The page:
IT is hard to be a favourite of emerging market investors if the telephones don’t work. Egypt’s telephone system just about functions, and the country’s improved economic performance is attracting the investors. But the service needs to be dramatically improved before Egypt will be able to boast a telecommunications infrastructure that meets the needs of international investors.

The government of Prime Minister Kamal el-Ganzouri has made it clear that it fully appreciates this reality. The telecommunications sector is being expanded, upgraded, modernised and corporatised. Optimists in the Cairo business community say they believe even privatisation is a possibility. However, opinions differ about the significance of recent changes of personnel at the top of the industry, notably the dismissal of the head of state telecommunications agency Arento, and about how fast the changes will occur.

Egypt now has about 3.5 million telephone lines, serving 60 million people. Most of the work done to bring the service up to the current level was carried out in the late 1970s and early 1980s, with finance from the US Agency for International Development (USAID) and European donors.

Arento is now studying proposals from major equipment suppliers for a 1.5-million-line expansion to the fixed network. A 500,000-line expansion programme, backed by $200 million from USAID is also under way. The first phase is under construction, involving about 105,000 lines; prequalification bids for a 180,000-line second phase were submitted at the end of March.

The USAID finance is linked to a programme of institutional reforms being carried out at the state telephone monopoly Arento, with the help of US consultants Booz, Allen & Hamilton. This has involved streamlining Arento’s administration, and preparing the agency for corporate status.

The next step in the reform programme is likely to include a change in the law governing telecommunications to open the way to private sector involvement. Arento is already refurbishing its image in preparation for its forthcoming role as a corporate entity, rather than a department of the Communications Ministry.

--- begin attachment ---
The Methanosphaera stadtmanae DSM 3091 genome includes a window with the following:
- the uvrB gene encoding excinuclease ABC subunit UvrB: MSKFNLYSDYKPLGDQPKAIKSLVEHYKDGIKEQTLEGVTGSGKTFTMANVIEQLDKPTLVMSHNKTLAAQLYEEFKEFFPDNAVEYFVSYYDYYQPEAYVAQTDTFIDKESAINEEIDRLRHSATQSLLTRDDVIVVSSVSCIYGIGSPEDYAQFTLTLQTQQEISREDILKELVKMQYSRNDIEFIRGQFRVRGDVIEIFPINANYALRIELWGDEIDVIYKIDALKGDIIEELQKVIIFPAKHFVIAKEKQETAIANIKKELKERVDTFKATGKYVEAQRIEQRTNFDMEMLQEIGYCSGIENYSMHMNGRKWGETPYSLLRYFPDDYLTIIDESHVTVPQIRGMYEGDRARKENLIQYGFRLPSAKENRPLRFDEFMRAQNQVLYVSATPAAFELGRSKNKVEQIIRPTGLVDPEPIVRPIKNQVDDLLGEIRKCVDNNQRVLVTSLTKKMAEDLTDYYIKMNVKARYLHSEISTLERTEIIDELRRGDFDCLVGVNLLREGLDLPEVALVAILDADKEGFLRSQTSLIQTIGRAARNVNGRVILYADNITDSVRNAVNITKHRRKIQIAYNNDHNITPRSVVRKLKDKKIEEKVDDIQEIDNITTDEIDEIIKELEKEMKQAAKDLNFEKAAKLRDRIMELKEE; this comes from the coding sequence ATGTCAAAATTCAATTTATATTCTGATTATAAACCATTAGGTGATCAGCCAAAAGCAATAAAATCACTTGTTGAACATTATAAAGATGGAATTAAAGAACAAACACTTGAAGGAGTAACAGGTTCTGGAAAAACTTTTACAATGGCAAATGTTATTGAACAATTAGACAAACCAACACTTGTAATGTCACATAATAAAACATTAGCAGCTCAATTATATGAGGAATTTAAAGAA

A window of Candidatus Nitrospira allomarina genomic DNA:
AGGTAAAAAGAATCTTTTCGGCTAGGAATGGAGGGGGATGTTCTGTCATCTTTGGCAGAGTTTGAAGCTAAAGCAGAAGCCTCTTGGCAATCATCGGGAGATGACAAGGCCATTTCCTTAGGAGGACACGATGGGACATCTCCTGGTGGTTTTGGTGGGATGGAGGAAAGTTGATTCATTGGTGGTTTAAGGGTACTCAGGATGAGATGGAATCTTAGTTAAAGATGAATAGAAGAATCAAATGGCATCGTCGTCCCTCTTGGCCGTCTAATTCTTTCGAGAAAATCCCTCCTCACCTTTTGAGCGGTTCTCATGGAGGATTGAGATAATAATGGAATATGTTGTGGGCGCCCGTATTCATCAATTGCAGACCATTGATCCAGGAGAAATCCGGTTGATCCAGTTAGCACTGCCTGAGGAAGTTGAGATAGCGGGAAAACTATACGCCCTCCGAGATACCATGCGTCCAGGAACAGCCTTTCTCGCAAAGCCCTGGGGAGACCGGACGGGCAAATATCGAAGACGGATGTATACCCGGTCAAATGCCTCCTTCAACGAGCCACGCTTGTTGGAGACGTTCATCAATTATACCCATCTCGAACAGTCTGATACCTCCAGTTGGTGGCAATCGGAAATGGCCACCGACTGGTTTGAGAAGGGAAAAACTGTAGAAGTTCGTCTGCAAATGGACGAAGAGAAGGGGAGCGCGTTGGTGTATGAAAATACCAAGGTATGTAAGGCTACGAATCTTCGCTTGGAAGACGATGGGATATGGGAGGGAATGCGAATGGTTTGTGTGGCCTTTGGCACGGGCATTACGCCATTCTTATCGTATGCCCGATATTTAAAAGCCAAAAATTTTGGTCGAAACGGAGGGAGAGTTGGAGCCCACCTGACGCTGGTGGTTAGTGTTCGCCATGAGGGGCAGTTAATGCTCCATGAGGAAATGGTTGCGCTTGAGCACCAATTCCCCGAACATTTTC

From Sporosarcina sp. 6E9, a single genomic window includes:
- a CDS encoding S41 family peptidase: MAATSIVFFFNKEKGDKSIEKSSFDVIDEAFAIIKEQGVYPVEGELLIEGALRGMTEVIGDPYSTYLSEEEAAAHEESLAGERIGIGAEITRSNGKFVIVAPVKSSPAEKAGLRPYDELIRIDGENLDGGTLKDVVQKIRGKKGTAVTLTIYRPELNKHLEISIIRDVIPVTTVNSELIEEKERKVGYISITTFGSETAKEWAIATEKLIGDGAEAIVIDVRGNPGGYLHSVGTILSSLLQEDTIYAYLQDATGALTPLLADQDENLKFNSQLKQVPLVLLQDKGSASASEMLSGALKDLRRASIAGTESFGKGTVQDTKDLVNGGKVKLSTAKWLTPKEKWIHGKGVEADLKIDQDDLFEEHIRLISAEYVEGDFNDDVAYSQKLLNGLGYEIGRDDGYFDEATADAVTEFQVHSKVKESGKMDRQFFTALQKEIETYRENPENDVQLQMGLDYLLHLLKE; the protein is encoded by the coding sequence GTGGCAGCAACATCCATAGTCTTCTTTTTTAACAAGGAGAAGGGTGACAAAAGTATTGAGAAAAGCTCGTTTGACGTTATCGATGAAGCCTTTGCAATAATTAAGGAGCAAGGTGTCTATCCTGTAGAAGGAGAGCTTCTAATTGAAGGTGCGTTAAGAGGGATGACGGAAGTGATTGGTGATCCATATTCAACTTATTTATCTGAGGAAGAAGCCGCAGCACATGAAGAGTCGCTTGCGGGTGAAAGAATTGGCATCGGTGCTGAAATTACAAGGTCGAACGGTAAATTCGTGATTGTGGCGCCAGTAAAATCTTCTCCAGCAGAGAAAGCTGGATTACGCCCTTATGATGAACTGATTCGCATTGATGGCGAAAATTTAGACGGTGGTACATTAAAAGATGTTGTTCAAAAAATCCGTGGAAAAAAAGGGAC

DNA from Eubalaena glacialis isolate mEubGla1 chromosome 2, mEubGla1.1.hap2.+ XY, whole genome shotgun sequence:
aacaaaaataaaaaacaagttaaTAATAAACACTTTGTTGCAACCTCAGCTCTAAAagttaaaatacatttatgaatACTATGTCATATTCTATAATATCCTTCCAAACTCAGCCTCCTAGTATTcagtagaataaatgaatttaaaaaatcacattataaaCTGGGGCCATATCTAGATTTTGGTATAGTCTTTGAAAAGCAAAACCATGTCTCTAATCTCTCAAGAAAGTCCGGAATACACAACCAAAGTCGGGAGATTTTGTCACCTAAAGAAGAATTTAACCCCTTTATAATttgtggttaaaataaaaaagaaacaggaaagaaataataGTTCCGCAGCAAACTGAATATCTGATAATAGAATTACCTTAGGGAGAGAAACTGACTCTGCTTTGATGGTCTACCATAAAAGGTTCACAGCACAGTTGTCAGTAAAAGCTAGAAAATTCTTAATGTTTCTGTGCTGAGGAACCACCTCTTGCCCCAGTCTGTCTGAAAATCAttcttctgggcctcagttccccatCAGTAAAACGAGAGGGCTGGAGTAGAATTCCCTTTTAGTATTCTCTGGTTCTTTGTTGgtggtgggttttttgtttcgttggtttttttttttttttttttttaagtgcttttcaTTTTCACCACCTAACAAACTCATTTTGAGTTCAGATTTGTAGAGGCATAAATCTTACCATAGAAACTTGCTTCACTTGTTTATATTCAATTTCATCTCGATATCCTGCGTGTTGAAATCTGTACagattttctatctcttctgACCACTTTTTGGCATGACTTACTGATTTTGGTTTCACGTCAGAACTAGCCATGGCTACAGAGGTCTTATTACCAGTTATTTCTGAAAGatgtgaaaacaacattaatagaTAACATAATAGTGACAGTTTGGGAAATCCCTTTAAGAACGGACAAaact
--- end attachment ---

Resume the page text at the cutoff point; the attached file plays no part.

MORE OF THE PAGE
The new approach has included the unveiling of a new logo, TelecomEgypt. Analysts say Law 153, drafted by Transport & Communications Minister Soleiman Metwali in 1981 at the start of his long period in office, allows a measure of flexibility for Arento/TelecomEgypt. But they add that a new law will eventually become necessary if private operators are to become established.

Reform of the telecommunications system has been a highly-charged political issue in most countries where it has been attempted, and Egypt is no exception. Osman Lotfi, the long-serving chairman of Arento, was replaced in early 1997 by his deputy, Abdel-Fattah Abu Saria, just as the internal debate about the reforms was reaching its climax. Lotfi had succeeded in persuading some business leaders that he was a force for progress, and there is a theory that he may have been moving ahead too fast for the taste of the minister, and could even have been manoeuvring to replace Metwali in a cabinet reshuffle which is rumoured to be imminent.

Payphone prospects

One of the projects Lotfi has initiated is for competing franchises for payphone systems. Companies following this scheme, for which bids are due by 23 April, say they were taken aback at the speed with which it has progressed. They say they are confident Lotfi’s successor will follow the scheme through.

The main contenders are groups led by Egypt’s two leading public sector banks, National Bank of Egypt (NBE) and Banque Misr. The former has already set up a telecommunications subsidiary, National Telecommunications Company (NTC), and has teamed up with France Telecom and the local Adcom, as operator. Local investment and construction group Orascom is also part of this group. Banque Misr has two options: one is with Nepostel and the local ETG as operators, and Saudi Arabia’s Shobokshi Group as partner; the other includes Swiss equipment supplier Landis & Gyr. Other bidders include Hellenic Telecommunications Organisation (OTE) of Greece, with the local Alkan Establishment.

NTC and Alkan have been working on various projects on the margins of the main fixed telephone system, including wireless loop systems targeted at rural areas, and satellite-based network systems for voice and data mail.

However, private operators have so far been shut out of the area which often leads the way to telecommunications liberalisation: mobile phones. Alcatel of France has set up the 70,000-line first phase of a global standard for mobiles (GSM) system, in a contract valued at just $18.5 million. Bids for a second phase are expected to be invited in the next few months. However, the system is operated by Arento/TelecomEgypt, and international operators say it will be some time before the private sector will be allowed to run GSM systems.

The mobile phones have been enthusiastically received, despite the high prices charged. The connection fee is £E 2,000 ($590) and call charges are £E 60 ($0.19) a minute, 12 times higher than for a fixed line call.

Despite the government’s resistance to allowing private GSM operators, Cairo business people say they are convinced that privatisation is on the agenda. This will have significance both for the service itself and for the government’s finances: the sale of Arento’s assets would generate at least $6,000 million, according to one industry estimate.